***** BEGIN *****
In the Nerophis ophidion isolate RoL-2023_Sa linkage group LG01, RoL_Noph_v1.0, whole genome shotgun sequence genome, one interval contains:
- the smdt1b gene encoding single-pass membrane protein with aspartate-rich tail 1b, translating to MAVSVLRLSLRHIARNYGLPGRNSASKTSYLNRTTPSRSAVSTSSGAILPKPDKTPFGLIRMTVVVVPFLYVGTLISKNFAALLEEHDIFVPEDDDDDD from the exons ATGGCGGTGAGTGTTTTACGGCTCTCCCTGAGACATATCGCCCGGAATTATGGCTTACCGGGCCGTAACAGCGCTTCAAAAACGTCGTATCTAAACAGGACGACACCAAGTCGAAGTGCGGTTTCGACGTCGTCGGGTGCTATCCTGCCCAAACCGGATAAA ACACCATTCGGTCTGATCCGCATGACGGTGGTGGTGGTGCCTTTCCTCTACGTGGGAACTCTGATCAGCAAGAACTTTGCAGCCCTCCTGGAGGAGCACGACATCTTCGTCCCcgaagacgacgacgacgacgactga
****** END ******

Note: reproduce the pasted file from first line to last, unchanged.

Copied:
In the Nerophis ophidion isolate RoL-2023_Sa linkage group LG01, RoL_Noph_v1.0, whole genome shotgun sequence genome, one interval contains:
- the smdt1b gene encoding single-pass membrane protein with aspartate-rich tail 1b, translating to MAVSVLRLSLRHIARNYGLPGRNSASKTSYLNRTTPSRSAVSTSSGAILPKPDKTPFGLIRMTVVVVPFLYVGTLISKNFAALLEEHDIFVPEDDDDDD from the exons ATGGCGGTGAGTGTTTTACGGCTCTCCCTGAGACATATCGCCCGGAATTATGGCTTACCGGGCCGTAACAGCGCTTCAAAAACGTCGTATCTAAACAGGACGACACCAAGTCGAAGTGCGGTTTCGACGTCGTCGGGTGCTATCCTGCCCAAACCGGATAAA ACACCATTCGGTCTGATCCGCATGACGGTGGTGGTGGTGCCTTTCCTCTACGTGGGAACTCTGATCAGCAAGAACTTTGCAGCCCTCCTGGAGGAGCACGACATCTTCGTCCCcgaagacgacgacgacgacgactga